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The Future of Financial Services: Using Behavioral Science to Help Consumers Form Good Habits

The Next Big Evolution in Finance Will Rely on Psychology, Not Technology (Part 1)

The current crisis is highlighting a fact that we’ve known for quite some time – many people are not financially healthy. Consumer debt in the U.S. reached an all-time high at $14.1 trillion in 2019, according to an annual Experian Consumer Debt Study. The COVID-19 pandemic and resulting economic downturn has certainly exacerbated this issue in the short- to medium-term (and potentially beyond). However, it also illustrates an intriguing long-term opportunity: consumers will need (and want to work with) banks that are able to help them achieve better financial health.

A main obstacle, of course, is that financial health – like any other dimension of health – requires a level of discipline that is quite rare. This is in part why the first generation of personal financial management tools, like Mint.com, failed. Customers had to do too much work in order to improve their financial well-being. People were often unable to sustain a commitment to that level of work despite a sincere desire to be financially healthier. This contradiction in human nature is the root of the problem.

How are banks and lenders going to override consumers’ psychological biases so they can help people improve their financial health? To do this, we need to understand the (behavioral) science behind what motivates individuals and how these concepts can be applied to financial services.

What Drives People? Behavioral Science & Human Action

In a “perfect” world, humans would make optimal decisions based on a prudent weighing of costs and benefits. This economic theory assumes that individuals are consistently rational and will always act in their own best interests, despite emotions or external factors. For the real world though, behavioral science explains that people are not rational and are often terrible at making good decisions.

Behavioral science ignores the traditional economic models and seeks to understand the contradictory, irrational behaviors of humans. More specialized fields within behavioral science include behavioral economics and behavioral finance. These are particularly valuable areas of research, considering how many of the straightforward tactics for personal financial management have clearly failed us.

Simply presenting consumers with the available options doesn’t guarantee optimal outcomes because, in many cases, we cannot rely on people to make choices that will benefit their long-term (or even short-term) well-being. On a primal level, the immediacy of danger or reward drives most human response behavior. If the danger or negative result isn’t immediate, we have a tendency to discount it, which is why goals pertaining to financial health (as well as physical fitness) are difficult for people to achieve – because the consequences of paying with a credit card or eating a sugar-laden snack are delayed.

While the pain of paying (a concept coined by Ofer Zellermayer in 1996) is somewhat diminished by credit card purchases, research has shown that most of us are loss-adverse and do experience the sting of spending money, albeit some more than others. When it comes to decision-making, our willingness to take certain risks depends on the context and the way our choices are framed. Prospect theory (introduced by Amos Tversky and Daniel Kahneman in 1979) is the founding premise for behavioral economics and behavioral finance; it describes how individuals respond differently when their choices are presented as a gain versus a loss. Consider this decision problem:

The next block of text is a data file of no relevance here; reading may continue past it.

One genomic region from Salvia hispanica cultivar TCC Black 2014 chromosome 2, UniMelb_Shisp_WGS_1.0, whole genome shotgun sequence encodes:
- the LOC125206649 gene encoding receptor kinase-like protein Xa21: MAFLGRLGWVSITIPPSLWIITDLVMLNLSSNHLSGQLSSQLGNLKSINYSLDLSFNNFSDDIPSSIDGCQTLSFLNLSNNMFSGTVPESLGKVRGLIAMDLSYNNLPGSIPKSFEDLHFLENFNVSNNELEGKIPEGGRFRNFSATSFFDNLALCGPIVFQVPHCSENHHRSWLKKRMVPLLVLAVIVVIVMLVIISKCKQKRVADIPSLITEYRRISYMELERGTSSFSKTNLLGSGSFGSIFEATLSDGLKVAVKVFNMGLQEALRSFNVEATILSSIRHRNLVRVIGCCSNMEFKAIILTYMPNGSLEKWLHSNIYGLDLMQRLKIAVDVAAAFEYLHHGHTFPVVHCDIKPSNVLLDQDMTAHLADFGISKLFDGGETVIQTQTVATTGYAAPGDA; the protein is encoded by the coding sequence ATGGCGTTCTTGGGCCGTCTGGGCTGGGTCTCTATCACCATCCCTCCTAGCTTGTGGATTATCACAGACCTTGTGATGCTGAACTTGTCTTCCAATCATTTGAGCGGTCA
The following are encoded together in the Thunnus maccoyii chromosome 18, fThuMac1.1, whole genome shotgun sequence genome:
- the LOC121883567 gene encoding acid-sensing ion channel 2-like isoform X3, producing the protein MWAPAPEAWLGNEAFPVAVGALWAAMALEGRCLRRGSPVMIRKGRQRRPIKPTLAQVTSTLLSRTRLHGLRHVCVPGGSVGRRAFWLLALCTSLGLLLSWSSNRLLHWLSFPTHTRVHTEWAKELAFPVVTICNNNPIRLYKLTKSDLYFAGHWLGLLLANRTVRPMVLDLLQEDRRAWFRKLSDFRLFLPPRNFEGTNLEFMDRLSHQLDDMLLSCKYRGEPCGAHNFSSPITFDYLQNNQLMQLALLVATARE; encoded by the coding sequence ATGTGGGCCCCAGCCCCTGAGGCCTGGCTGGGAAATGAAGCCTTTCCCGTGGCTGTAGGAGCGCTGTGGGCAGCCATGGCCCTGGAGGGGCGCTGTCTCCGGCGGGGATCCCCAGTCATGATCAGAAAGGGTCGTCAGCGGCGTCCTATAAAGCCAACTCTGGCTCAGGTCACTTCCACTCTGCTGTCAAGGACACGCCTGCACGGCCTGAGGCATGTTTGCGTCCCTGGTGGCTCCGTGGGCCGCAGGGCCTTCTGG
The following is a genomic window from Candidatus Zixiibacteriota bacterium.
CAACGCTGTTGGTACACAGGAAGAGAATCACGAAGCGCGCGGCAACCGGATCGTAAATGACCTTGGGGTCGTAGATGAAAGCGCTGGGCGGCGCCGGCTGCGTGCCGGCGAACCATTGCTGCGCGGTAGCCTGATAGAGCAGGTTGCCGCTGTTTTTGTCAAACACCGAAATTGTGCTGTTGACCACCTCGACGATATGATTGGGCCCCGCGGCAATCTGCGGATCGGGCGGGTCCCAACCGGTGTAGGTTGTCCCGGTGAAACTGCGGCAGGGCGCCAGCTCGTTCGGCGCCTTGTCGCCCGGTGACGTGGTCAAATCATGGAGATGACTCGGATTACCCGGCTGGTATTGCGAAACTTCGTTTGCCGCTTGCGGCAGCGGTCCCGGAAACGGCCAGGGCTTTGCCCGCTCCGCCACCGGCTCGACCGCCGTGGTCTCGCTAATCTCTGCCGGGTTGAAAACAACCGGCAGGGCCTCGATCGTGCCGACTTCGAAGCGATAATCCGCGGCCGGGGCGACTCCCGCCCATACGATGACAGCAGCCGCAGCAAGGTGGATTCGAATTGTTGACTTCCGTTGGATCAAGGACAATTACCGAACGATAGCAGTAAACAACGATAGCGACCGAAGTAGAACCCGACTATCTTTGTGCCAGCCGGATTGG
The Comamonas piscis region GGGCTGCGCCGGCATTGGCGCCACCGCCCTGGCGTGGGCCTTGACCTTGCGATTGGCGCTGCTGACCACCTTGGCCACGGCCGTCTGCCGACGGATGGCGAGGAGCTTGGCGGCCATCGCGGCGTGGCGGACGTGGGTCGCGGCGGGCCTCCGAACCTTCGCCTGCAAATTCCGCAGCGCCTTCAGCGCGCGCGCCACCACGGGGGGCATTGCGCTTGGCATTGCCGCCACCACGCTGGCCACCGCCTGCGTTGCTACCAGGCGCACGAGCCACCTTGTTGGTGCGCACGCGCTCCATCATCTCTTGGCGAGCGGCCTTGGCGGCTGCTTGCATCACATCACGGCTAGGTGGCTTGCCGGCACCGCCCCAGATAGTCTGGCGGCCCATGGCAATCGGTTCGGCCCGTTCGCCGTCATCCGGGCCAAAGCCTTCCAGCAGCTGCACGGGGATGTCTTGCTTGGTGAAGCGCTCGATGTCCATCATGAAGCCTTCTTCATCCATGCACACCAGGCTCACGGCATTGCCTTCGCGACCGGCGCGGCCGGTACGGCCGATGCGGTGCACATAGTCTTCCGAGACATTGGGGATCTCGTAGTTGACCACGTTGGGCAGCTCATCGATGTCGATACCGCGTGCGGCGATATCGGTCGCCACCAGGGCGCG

1. Which of the following would you prefer?
  2. A certain win of $300, or
  3. A 30% chance to win $1,000 (and a 70% chance to win nothing)
  4. And which of these would you prefer?
  5. A certain loss of $700, or
  6. A 70% chance to lose $1,000 (and a 30% chance to lose nothing)

When faced with the first problem, most people select the riskless option A, indicating risk-adverse behavior. For the second problem, most people choose the riskier option D, indicating risk-seeking (loss-adverse) behavior. This asymmetrical behavior illustrates how we make decisions in relative terms, as opposed to absolute terms, based on the potential gains or losses corresponding to the particular circumstances. It also demonstrates that most of us dislike a loss more than we like an equivalent gain.

The Psychology of Financial Capability

Financial health requires discipline – that’s the core problem, and digitizing it doesn’t help. Information alone isn’t enough to prompt good decisions or changes to one’s habits. We know well enough that people often do things that go against their own self-interests.

Even when people have easy access to good information, we may choose not to seek it out in an effort to avoid the negative (often psychological) repercussions of knowing that information. For example, an investor is less likely to check their portfolio when the stock market is down. This type of information avoidance, labeled the ostrich effect (Karlsson et al., 2009), tends to carry negative utility in the long-term because it deprives people of knowledge that can help them improve their financial future.

Banks and lenders must address these unconscious behavioral challenges that impede financial health so they can try to move consumers in directions that will improve their lives and create mutually healthy outcomes. We should be looking to behavioral science and how applying these concepts to financial services can help people form better habits.

David Lightfoot is vice president of product management and heads up FICO’s customer lifecycle management area, which includes solutions for originations, customer management, and collections and recovery.

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